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Front. Neurol. | doi: 10.3389/fneur.2018.00100

Predicting prognosis of intracerebral hemorrhage: performance of ICH score is not improved by adding oral anticoagulant use

 Rik Houben1*, Floris Schreuder2, Kim Bekelaar1, Danny Claessens1, Robert van Oostenbrugge1, 3 and  Julie Staals1, 3
  • 1Neurology, Maastricht University Medical Centre, Netherlands
  • 2Neurology, Medical Center, Radboud University Nijmegen, Netherlands
  • 3Cardiovascular Research Institute Maastricht, Maastricht University Medical Centre, Netherlands

Background – The ICH score is a commonly used prognostic model for 30-day mortality in intracerebral hemorrhage (ICH), based on five independent predictors (ICH volume, location, Glasgow Coma Scale, age, intraventricular extension). Use of oral anticoagulants (OAC) is also associated with mortality but was not considered in the ICH score. We investigated a) whether the predictive performance of ICH score is similar in OAC-ICH and non-OAC-ICH, and b) whether addition of OAC use to the ICH score increases the prognostic performance of the score.
Methods – We retrospectively selected all consecutive adult non-traumatic ICH cases (3 hospitals, region South-Limburg, the Netherlands 2004–2009). Mortality at 30 days was recorded. Using univariable and multivariable logistic regression, association between OAC use and 30-day mortality was tested. Then a) we computed receiver operating characteristic (ROC) curves for ICH score and determined the area under the curve (AUC) in OAC-ICH and non-OAC-ICH. Then b) we created a New ICH score by adding OAC use to the ICH score. We calculated correlation between 30-day mortality and ICH score respectively New ICH score using Spearman correlation test. We computed ROC curves and calculated the AUC.
Results – We analysed 1232 cases, 282 (22.9%) were OAC related ICH. Overall, 30-day mortality was 39.3%. OAC use was independently associated with 30-day mortality (OR 2.09, 95%-CI 1.48–2.95; p<0.001), corrected for the 5 predictors of the ICH score. The ICH score performed slightly better in non-OAC-ICH (AUC 0.840) than in OAC-ICH (AUC 0.816), but this difference was not significant (p=0.39).The ICH Score and the New ICH Score were both significantly correlated with 30-day mortality (rho 0.58, p<0.001 and 0.59, p<0.001 respectively). The AUC for the ICH Score was 0.837, for New ICH Score 0.840. This difference was not significant.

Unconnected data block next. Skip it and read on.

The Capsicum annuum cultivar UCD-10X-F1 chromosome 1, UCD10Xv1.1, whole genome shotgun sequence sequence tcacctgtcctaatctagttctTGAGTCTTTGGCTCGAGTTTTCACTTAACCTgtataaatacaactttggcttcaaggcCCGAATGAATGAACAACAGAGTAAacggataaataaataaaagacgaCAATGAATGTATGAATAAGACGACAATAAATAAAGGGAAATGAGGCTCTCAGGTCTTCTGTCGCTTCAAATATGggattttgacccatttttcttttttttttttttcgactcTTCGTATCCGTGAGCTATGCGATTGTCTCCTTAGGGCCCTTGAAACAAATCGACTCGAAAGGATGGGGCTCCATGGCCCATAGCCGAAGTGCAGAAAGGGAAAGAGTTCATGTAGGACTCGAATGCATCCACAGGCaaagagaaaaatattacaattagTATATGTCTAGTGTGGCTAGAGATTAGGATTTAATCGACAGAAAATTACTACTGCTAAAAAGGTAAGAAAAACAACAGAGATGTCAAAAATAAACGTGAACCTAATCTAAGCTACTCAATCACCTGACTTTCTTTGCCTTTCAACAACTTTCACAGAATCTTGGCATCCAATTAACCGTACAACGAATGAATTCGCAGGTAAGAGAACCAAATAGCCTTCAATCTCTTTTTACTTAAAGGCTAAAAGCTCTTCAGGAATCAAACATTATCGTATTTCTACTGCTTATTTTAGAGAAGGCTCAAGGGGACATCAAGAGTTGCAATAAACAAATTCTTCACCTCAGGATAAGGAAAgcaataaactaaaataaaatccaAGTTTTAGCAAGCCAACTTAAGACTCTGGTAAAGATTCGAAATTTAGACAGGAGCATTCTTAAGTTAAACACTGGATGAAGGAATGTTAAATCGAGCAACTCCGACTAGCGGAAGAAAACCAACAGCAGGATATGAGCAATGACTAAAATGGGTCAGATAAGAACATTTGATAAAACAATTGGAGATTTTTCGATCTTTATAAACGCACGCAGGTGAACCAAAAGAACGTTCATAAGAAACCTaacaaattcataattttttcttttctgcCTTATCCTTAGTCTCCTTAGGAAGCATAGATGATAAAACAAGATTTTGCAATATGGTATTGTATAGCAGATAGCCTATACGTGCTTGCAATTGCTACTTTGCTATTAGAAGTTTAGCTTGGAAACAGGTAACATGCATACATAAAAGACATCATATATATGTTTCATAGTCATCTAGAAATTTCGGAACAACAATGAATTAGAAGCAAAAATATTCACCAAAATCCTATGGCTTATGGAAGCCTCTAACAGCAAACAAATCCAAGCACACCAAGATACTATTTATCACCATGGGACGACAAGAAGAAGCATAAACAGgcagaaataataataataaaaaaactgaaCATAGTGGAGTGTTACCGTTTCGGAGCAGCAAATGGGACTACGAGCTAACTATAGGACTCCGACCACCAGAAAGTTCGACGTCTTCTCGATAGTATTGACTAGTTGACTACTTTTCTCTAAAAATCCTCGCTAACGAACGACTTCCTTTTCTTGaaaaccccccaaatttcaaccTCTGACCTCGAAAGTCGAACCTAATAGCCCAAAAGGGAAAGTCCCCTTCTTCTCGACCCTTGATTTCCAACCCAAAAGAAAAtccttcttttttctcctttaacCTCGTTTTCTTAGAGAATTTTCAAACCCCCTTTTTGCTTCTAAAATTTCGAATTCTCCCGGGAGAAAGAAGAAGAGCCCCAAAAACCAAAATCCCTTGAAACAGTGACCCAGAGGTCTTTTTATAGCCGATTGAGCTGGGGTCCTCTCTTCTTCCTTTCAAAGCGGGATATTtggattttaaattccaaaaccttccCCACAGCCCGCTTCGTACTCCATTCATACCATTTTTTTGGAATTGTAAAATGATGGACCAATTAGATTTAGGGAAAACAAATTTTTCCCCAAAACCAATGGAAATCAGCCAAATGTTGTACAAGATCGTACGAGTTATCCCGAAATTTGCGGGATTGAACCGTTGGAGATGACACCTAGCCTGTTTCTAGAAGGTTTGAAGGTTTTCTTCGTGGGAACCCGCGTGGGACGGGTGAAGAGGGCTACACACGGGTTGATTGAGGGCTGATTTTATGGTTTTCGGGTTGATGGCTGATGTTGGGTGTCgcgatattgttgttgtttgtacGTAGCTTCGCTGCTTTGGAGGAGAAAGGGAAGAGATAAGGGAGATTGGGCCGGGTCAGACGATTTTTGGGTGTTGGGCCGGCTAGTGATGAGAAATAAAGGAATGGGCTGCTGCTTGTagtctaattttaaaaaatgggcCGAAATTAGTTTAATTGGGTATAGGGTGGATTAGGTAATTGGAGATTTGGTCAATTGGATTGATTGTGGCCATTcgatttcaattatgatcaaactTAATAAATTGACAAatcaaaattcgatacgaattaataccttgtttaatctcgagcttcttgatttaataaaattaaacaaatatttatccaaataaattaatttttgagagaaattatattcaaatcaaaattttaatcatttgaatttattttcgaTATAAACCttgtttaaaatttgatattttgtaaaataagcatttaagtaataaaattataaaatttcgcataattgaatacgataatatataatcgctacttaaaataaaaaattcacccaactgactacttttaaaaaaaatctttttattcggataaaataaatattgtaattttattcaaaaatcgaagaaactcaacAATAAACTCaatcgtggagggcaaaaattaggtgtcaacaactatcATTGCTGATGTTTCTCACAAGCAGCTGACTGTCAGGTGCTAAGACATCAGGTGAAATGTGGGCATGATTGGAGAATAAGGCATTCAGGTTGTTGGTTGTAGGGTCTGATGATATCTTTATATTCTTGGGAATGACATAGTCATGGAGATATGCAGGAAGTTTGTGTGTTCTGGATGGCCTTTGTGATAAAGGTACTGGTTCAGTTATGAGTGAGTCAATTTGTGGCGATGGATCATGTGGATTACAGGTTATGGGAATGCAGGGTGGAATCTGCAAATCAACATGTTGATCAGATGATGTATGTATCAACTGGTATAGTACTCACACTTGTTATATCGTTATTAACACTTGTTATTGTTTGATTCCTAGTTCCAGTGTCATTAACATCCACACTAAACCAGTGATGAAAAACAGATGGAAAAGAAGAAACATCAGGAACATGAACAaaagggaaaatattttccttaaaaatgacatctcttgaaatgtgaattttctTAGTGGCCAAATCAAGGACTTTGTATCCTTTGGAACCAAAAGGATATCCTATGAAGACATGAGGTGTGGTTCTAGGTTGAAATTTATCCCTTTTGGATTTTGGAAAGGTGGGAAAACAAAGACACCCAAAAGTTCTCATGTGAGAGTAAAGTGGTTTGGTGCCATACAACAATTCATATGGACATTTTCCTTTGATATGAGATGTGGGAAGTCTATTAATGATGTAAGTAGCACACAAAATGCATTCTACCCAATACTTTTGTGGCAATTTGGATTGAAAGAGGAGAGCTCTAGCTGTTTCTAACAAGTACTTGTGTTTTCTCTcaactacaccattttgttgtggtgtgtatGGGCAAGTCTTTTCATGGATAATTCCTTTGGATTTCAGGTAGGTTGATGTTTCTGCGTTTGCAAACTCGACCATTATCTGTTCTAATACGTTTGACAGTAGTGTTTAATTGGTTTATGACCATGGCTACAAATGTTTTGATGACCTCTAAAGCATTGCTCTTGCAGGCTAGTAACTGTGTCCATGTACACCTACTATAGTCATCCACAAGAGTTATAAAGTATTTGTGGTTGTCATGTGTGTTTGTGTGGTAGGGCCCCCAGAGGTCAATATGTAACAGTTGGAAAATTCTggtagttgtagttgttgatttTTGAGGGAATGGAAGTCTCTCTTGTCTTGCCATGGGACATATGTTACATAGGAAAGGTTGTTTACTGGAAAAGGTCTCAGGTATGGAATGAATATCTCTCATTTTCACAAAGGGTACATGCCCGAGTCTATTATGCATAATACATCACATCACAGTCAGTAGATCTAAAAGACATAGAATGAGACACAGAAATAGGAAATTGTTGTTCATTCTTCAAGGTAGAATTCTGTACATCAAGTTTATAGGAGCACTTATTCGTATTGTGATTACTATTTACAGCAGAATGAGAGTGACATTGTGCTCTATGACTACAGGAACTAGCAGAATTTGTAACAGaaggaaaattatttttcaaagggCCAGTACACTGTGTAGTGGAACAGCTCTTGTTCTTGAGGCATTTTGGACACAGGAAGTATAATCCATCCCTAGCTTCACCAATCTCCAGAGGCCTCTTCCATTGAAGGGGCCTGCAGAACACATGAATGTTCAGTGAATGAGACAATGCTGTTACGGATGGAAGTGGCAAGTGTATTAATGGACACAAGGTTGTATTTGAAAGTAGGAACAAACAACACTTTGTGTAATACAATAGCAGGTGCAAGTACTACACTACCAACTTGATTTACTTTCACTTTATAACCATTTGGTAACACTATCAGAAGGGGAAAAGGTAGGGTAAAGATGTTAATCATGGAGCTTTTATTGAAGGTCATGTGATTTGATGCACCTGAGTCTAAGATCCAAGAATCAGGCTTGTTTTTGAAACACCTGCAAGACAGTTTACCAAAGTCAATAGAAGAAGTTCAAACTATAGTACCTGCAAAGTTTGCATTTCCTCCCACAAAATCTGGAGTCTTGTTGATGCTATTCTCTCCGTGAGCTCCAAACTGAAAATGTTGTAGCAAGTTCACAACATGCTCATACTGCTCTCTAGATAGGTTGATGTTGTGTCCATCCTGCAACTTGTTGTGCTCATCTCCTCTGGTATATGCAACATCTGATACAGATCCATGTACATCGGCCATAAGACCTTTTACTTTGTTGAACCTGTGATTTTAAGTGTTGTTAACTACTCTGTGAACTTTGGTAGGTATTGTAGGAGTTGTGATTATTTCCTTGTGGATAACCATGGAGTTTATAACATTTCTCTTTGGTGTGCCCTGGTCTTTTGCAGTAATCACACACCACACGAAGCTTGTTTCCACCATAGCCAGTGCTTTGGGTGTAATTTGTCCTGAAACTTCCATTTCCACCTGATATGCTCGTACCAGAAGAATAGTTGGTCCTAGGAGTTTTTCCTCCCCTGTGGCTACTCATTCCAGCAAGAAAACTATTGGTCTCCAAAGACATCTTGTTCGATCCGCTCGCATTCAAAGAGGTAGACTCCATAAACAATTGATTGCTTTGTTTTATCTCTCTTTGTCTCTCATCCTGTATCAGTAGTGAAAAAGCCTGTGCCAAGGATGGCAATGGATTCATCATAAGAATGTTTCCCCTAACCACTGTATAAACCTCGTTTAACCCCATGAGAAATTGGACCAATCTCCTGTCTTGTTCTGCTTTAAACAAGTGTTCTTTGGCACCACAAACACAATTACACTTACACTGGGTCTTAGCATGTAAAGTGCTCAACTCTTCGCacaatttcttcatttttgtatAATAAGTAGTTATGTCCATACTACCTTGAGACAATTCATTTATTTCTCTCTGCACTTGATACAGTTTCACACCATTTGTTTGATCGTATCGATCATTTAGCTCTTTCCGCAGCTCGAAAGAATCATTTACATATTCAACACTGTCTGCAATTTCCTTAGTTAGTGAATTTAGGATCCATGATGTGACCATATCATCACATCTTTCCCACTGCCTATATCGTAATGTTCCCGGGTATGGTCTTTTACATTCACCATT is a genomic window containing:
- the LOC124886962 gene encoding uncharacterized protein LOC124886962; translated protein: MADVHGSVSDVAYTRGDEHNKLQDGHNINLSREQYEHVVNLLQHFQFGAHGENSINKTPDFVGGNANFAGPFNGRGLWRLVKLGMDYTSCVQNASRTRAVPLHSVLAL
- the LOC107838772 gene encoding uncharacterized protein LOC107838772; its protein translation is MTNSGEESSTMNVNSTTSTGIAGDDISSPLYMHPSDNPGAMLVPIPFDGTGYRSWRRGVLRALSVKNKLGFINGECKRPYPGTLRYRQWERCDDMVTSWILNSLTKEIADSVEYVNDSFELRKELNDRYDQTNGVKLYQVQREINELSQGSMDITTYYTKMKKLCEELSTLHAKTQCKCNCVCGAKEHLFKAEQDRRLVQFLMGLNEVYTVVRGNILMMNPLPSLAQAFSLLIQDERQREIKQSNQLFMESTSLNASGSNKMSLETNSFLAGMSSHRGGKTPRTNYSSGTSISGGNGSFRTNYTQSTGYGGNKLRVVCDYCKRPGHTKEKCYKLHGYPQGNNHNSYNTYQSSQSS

Conclusion – The ICH score is a useful tool for predicting 30-day mortality both in patient who use and patients who don’t use OAC. Although OAC use is an independent predictor of 30-day mortality, addition of OAC use to the existing ICH score does not increase the prognostic performance of this score.

Keywords: Mortality, intracerebral hemorrhage, Oral anticoagulants, ICH score, prognosis

Received: 25 Oct 2017; Accepted: 12 Feb 2018.

Edited by:

Barak Bar, Loyola University Medical Center, United States

Reviewed by:

Torrey A. Boland, Rush University, United States
M. Kamran Athar, Thomas Jefferson university hospital, United States  

Copyright: © 2018 Houben, Schreuder, Bekelaar, Claessens, van Oostenbrugge and Staals. This is an open-access article distributed under the terms of the Creative Commons Attribution License (CC BY). The use, distribution or reproduction in other forums is permitted, provided the original author(s) and the copyright owner are credited and that the original publication in this journal is cited, in accordance with accepted academic practice. No use, distribution or reproduction is permitted which does not comply with these terms.

* Correspondence: MD. Rik Houben, Maastricht University Medical Centre, Neurology, P. Debyelaan 25, Maastricht, 6229 HX, Limburg, Netherlands, rik.houben@mumc.nl